Judaea, the Roman province, included parts of the areas of the Hasmonean and Herodian kingdoms, notably Biblical Judah, Samaria, and Edom. Its capital was Caesarea Maritima. Roman influence in the region began in 63 CE, when the Roman general Pompey the Great conquered Syria from Mithridates of Pontus, besieged Jerusalem, and captured the Second Temple; he appointed Hyrcanus, one of the two Hasmonean brothers fighting for kingship, as ethnarch of Judaea. Later, Julius Caesar appointed Antipater, the father of Herod, as Judaea's first Roman Procurator. Later these ties allowed Herod to seek backing from Rome against the Hasmoneans in 40 BCE, when the Senate recognized him as “king of the Jews.” His territories came to include the regions of Galilee, Gaulanitis (the Golan),Peraea and the Decapolis, and Augustus later granted him the coastal cities, Batanaea, Auranitis, and Trachonitis. Herod balanced his allegiance to Rome with the independence of his kingdom, often employing architectural projects to express his ambitions and control of nature to express his capacity to rule . His many palaces, placed strategically around the kingdom, feature dramatically designed landscapes and gardens. Upon his death, his son and heir Archelaus was unable to maintain order and the major part of Judaea was annexed to Syria in 6 CE, with its own prefect, while two other sons of Herod, Philip and Antipas, received territories as tetrarchs. By the time of Trajan, Judea was reduced in size and many of the Herodian palaces abandoned, preserving them over the millennia for archaeologists. Hadrian renamed the province After the Bar Kochba revolts (132-135)Hadrian renamed the province Syria Palaestina, erasing the name of Judaea.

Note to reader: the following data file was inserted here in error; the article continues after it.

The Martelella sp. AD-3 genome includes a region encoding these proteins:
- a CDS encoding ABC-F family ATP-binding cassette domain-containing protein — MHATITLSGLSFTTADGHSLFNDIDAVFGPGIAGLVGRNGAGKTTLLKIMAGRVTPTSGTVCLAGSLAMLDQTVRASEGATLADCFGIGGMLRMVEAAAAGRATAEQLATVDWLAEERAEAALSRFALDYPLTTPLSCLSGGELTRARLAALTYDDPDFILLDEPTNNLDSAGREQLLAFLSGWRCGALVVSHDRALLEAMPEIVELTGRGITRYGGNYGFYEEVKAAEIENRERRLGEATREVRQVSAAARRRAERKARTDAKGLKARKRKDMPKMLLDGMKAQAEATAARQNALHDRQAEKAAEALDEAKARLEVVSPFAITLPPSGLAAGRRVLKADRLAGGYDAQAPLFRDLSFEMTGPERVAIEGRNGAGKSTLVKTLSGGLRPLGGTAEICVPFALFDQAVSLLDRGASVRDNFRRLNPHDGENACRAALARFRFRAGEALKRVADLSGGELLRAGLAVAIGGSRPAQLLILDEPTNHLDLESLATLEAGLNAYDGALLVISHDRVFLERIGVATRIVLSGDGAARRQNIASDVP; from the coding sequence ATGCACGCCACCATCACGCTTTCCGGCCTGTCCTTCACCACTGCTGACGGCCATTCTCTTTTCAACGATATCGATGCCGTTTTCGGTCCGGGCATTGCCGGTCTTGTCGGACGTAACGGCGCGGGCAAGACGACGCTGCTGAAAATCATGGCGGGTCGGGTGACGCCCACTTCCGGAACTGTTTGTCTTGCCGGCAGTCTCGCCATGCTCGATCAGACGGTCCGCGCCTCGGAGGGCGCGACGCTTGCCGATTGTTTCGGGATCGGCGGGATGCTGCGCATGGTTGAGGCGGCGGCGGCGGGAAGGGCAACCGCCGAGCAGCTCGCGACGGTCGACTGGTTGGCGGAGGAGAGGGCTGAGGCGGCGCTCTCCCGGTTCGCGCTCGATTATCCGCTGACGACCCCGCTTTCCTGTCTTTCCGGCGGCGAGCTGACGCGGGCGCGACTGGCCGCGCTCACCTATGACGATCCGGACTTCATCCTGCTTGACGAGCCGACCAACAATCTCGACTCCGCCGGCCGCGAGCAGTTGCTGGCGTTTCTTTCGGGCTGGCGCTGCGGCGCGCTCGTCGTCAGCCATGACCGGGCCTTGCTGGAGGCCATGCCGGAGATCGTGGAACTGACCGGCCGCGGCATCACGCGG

The geography of Judaea comprises a wide variety of biomes, from richly watered plains of the Galilee and the Jordan, to the semi-arid Judean Hills, the humid, fertile coastal plain of the Mediterranean, and the deserts of the Dead Sea valley and the Negev. The period for which we have the richest evidence of a garden culture in this region is during the reign of Herod the Great. An allied king of Rome, Herod’s relationships with Mark Antony, Cleopatra, Augustus, and Marcus Agrippa and other officials ave been preserved in the texts of Flavius Josephus. These constitute a rare record of interactions between Rome and its territories, and provide a valuable context for understanding the trends of design in the early imperial period. The proximity of Judaea to Alexandria, whose palaces and gardens lie beneath the modern city and its harbors, may also provide a suggestion of the late Hellenistic garden culture that Romans emulated. Evidence of gardens in the Hasmonean winter palaces at Jericho and the palace identified as that of Hyracanus the Tobiad at 'Iraq al-Amir on the other side of the Jordan Valley provide rare cases where texts can illuminate archaeological evidence. These gardens require further investigation and both are threatened by local development.